Now with multiple victims able to describe him, sketches of Ramirez were all over the news. When police ran a fingerprint found in the abandoned stolen car described by the Romeros, it was a match for Ricardo Leyva Muñoz Ramírez, a 25-year-old drifter from Texas with a long rap sheet for drugs, auto theft and other offenses.
“We know who you are now, and soon everyone else will. There will be no place you can hide,” police told reporters at a press conference.
The manhunt—finally for a man with a flesh-and-blood face—was on.
The younger James Romero, recalling how police came back a week after he and his dad chased away the prowler and wanted to know every little detail about that night, told Los Angeles Magazine in 2017 that he didn’t know what they were so interested in at first.
“It was on the news,” he said. “My parents said a serial killer attacked a house here in Mission Viejo. My mom said, ‘They think maybe this is the same person.’ That’s when I found out there was a serial killer called the Night Stalker.” James III said they were all “pretty freaked out,” not knowing if the killer planned to return. “I think my dad even brought out a gun he used to keep locked up.”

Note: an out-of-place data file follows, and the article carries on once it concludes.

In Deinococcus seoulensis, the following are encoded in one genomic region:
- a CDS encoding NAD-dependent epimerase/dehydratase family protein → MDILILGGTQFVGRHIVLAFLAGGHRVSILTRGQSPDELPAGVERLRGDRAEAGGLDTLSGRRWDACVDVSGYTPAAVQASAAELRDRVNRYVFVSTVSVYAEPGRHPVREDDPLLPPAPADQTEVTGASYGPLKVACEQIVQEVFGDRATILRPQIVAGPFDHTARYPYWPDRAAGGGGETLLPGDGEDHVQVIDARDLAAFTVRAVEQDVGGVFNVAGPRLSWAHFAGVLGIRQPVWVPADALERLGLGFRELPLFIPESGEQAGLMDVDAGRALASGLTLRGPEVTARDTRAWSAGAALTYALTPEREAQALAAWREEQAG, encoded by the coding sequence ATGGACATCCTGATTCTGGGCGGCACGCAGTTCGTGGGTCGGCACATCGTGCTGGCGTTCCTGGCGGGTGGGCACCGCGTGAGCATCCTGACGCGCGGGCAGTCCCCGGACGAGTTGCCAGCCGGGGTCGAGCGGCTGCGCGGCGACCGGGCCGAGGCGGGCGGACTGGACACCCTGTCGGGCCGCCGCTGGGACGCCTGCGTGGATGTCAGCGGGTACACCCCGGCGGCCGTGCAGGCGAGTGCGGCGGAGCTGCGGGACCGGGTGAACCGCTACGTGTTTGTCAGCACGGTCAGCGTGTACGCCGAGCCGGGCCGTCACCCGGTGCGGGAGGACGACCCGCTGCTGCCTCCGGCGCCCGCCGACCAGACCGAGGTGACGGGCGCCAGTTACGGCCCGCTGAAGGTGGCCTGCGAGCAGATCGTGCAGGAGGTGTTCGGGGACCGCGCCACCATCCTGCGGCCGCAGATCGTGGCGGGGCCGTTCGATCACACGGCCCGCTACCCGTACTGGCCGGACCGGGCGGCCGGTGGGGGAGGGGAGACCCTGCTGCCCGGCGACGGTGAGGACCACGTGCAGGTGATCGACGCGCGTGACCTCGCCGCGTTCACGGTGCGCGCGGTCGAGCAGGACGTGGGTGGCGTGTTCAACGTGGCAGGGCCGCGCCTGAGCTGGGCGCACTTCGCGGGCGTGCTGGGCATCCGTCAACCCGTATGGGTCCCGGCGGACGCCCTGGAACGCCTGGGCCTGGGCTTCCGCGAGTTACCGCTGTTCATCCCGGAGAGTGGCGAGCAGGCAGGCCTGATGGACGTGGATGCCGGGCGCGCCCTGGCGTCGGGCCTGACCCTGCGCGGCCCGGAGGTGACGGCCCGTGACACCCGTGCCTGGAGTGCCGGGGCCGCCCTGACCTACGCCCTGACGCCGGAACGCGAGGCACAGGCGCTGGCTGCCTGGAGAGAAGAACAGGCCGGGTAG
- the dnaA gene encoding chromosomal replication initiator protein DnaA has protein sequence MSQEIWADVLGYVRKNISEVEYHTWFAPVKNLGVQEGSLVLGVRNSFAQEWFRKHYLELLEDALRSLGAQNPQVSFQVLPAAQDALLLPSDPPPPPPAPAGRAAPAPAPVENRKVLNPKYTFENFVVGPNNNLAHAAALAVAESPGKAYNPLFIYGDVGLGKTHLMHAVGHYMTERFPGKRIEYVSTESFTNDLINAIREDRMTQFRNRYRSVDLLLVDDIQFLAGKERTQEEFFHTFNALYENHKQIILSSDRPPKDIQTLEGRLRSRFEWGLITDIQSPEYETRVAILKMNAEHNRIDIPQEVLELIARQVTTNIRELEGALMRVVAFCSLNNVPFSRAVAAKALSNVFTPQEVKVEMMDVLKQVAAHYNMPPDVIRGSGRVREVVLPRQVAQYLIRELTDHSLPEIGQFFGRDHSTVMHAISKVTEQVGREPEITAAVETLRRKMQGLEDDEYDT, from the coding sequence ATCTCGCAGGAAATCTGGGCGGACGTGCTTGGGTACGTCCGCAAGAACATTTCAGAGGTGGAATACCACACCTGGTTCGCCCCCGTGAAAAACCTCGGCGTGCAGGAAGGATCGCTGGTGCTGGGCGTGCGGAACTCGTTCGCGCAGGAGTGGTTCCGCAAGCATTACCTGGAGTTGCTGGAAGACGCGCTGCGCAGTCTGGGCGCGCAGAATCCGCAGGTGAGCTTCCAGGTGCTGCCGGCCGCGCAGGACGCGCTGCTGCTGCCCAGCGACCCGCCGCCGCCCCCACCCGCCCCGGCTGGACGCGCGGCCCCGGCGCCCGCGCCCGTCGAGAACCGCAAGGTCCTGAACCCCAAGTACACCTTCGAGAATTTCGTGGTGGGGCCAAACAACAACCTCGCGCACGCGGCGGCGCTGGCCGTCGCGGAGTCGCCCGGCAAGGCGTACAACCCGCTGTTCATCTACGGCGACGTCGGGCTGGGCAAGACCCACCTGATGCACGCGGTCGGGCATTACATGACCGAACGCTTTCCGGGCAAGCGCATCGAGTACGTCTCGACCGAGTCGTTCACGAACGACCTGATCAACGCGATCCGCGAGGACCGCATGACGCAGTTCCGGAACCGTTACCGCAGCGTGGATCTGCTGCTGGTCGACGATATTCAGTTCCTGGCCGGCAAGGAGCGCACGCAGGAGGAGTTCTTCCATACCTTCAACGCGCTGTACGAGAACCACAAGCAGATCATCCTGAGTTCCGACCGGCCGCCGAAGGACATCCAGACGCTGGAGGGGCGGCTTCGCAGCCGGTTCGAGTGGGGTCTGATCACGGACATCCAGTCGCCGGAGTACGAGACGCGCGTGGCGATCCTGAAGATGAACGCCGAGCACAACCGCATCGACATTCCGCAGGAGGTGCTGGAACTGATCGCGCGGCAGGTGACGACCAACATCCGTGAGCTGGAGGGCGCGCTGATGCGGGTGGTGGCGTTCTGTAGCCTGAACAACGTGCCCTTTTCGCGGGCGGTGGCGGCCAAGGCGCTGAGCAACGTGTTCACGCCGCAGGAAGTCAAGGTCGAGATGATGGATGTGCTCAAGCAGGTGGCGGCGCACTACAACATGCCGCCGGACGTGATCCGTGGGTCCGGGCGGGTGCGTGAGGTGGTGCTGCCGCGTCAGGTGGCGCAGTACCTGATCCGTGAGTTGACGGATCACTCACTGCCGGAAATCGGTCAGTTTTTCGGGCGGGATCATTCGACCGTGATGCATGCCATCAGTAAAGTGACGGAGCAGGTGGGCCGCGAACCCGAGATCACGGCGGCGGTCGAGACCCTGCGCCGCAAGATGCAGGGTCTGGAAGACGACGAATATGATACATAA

And when the Night Stalker was spotted on Aug. 31, the terrified people of Los Angeles weren’t about to let him go. Ramirez walked into a convenience store in East L.A., not realizing his mug shot was on the front page of the papers. As Philip Carlo relayed in his book, he noticed a group of women were quietly muttering to each other about “el matador” (the killer), after which he dashed out of the store, ran across the freeway and attempted to carjack a woman.
A group of bystanders took off after him and, after more attempts to steal a car failed, soon caught up with him. And once they had him surrounded, they commenced beating Ramirez until the police arrived to arrest him.